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Pope urges peace for Syria at start of Mideast tour

AMMAN -- Pope Francis made an urgent plea Saturday for peace in war-torn Syria as he kicked off a three-day pilgrimage to the Middle East.

And he called for religious freedom to be upheld throughout a region ravaged by war and bloodshed, where a dwindling Christian population faces daily persecution.

As he walked off the plane onto a red carpet at Amman airport, his white robes flapping in the hot desert wind, he was greeted by officials and two children dressed in traditional costume who handed him bouquets of irises, the national flower of Jordan.

At a stadium in the city, where Francis will celebrate an afternoon mass, thousands of people were packing into blue and red chairs in front of a large altar, behind which hung posters of John Paul II and John XXIII, who were made saints this month.

The three-day tour, which has been billed as a “pilgrimage of prayer,” will also take Francis to Israel and the Palestinian territories on a landmark first visit aimed at boosting ties with Muslims and Jews, as well as easing an age-old rift within Christianity.

“Lasting peace for the entire region ... requires that a peaceful solution be found to the crisis in Syria, as well as a just solution to the Israeli-Palestinian conflict,” the pope said at the royal palace, ahead of a meeting with Syrian refugees.

Syria's civil war, which began in 2011, is estimated to have claimed at least 162,000 lives and forced another 2.7 million people to flee to neighboring countries, 450,000 of them Christians.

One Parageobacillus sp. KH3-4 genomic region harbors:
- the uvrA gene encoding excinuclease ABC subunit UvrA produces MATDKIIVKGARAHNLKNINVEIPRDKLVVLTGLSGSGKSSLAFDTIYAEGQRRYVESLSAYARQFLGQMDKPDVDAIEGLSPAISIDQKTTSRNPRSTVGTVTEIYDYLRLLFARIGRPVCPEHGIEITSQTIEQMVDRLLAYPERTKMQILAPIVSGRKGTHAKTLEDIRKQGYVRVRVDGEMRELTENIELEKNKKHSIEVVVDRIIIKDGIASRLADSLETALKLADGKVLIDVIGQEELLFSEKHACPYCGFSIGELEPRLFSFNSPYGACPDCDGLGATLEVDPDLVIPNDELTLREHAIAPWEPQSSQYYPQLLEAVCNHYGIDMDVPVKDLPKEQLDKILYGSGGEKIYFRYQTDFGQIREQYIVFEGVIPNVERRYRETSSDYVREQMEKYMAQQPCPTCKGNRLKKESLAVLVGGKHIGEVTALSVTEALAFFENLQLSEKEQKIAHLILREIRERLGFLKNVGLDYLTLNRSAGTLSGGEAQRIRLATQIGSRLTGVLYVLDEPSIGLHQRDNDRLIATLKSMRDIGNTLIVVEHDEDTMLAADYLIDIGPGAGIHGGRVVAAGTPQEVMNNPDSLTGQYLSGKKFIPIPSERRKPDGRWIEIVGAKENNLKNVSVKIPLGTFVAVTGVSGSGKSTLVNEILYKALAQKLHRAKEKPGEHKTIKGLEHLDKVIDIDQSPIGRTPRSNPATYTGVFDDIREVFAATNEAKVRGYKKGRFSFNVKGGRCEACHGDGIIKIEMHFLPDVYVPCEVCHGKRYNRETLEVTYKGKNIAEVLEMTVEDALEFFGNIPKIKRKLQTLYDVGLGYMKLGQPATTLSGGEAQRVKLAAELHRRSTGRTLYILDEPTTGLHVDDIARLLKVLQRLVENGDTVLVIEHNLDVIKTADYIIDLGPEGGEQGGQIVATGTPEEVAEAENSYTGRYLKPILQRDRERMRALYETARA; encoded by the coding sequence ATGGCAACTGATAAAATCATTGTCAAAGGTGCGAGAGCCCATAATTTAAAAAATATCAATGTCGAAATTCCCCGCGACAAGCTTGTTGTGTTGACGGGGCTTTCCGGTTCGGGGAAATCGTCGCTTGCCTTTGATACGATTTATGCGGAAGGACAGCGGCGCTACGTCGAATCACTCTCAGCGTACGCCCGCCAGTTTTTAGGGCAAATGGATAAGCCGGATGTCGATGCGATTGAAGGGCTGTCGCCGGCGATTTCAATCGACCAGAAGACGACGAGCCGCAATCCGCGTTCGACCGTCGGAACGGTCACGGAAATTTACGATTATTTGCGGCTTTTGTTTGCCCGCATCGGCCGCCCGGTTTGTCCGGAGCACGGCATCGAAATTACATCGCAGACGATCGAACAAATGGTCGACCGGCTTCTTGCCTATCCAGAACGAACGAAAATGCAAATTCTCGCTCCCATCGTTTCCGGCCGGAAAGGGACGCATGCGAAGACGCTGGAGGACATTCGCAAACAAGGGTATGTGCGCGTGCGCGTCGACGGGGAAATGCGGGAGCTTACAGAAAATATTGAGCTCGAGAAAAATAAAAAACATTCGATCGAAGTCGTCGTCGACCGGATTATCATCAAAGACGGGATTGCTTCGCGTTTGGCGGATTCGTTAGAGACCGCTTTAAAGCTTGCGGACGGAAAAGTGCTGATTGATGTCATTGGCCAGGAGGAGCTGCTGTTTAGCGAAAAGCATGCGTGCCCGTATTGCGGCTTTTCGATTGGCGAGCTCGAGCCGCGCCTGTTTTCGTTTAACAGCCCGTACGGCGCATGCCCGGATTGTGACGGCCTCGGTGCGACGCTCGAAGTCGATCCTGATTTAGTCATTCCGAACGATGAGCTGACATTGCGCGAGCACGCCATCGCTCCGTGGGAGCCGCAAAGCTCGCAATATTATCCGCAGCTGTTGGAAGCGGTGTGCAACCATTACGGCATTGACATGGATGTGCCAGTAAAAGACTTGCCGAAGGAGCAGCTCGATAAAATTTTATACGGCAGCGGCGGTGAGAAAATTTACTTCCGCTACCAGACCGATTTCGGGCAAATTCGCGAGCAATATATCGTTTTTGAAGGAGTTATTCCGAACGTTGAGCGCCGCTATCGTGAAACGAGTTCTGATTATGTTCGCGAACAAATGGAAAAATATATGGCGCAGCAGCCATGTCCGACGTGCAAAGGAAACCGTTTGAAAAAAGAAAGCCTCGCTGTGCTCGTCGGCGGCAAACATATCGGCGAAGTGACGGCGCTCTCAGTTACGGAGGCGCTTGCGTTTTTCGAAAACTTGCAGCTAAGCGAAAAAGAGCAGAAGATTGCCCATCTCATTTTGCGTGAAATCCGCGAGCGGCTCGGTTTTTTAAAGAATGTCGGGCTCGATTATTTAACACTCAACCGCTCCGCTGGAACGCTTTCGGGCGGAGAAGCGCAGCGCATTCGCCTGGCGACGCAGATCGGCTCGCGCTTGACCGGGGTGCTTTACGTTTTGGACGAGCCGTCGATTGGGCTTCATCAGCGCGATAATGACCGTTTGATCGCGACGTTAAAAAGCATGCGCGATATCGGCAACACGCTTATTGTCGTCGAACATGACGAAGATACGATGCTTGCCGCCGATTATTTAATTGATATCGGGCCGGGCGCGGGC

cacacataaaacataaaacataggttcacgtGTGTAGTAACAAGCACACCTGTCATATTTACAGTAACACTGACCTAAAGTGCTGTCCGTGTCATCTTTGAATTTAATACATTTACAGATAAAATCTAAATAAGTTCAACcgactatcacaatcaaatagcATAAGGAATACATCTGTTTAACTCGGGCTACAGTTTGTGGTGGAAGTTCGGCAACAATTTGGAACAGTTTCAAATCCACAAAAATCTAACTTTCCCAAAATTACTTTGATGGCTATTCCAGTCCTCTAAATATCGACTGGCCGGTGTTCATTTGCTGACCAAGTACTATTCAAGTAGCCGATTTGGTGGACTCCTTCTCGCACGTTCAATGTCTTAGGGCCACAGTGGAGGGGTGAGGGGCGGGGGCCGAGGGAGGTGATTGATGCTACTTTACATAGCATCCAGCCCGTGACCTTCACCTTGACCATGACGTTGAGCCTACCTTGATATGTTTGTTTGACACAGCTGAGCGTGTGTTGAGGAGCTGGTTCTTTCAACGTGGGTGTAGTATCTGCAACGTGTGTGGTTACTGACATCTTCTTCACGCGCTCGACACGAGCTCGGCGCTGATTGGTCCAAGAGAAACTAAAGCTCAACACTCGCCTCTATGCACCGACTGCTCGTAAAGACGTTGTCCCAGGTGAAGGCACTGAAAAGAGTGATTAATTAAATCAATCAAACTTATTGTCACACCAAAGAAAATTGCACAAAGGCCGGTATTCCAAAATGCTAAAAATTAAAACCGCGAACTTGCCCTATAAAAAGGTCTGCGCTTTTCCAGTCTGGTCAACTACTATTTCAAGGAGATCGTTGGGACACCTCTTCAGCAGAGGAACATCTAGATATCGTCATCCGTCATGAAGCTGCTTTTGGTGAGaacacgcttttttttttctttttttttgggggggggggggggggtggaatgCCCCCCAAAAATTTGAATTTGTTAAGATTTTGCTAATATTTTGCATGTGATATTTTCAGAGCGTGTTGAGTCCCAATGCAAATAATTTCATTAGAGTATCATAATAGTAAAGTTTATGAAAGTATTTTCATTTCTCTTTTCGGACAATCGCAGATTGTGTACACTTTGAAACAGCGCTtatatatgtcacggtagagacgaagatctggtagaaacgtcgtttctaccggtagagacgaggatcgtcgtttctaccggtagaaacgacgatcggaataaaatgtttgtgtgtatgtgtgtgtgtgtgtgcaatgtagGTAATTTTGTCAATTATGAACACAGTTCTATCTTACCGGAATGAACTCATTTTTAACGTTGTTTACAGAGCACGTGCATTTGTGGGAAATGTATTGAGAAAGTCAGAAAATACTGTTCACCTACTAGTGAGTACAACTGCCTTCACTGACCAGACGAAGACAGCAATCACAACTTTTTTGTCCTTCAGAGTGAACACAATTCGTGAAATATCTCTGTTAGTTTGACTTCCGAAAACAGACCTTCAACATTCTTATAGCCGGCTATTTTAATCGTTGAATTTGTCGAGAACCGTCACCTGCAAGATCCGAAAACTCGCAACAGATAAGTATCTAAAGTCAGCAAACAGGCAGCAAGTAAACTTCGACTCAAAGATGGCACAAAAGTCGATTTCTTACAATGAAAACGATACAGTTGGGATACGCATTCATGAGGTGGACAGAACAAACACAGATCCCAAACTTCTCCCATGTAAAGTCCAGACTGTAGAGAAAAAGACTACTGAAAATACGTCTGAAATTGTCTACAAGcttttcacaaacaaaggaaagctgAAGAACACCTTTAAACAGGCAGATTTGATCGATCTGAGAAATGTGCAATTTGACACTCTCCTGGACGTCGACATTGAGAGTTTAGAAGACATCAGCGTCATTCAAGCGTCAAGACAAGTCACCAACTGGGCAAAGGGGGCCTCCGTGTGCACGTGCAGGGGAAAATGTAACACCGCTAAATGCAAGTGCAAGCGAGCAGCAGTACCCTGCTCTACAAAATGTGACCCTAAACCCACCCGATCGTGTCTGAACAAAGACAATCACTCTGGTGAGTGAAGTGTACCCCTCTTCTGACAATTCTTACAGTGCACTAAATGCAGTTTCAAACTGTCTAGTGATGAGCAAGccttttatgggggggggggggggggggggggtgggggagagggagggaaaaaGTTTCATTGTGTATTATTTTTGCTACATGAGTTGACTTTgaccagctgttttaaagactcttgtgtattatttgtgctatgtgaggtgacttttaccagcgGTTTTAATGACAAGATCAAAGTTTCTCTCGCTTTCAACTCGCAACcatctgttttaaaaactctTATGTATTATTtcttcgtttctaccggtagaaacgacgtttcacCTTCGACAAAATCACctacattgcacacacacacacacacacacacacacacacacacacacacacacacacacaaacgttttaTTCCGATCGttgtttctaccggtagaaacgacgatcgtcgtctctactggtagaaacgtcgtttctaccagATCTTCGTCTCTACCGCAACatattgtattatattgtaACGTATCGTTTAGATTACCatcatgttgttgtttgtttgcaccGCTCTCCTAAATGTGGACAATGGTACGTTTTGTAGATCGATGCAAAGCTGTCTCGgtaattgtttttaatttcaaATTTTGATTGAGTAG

Jordan's King Abdullah II told Francis his “humanity and wisdom” could contribute to easing the crisis confronting Syrian refugees and the burden on hosts countries like Jordan.

As his white car drove through the streets towards the royal palace, well-wishers waved Jordanian and Vatican flags and held up banners welcoming him, under the watchful eye of security guards.

Later Saturday, Francis was to head to a site on the River Jordan where many believe Jesus was baptized by John the Baptist. There he will hear first-hand accounts of the suffering in Syria from some of the 600,000 refugees hosted by Jordan.

The 77-year-old pontiff also urged respect for religious freedom in a region where the Holy See called for an end to the ongoing persecution of Christians.

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Pope Francis waves to pilgrims upon his arrival at the Amman stadium where he celebrated mass, yesterday in the Jordanian capital. (AFP)

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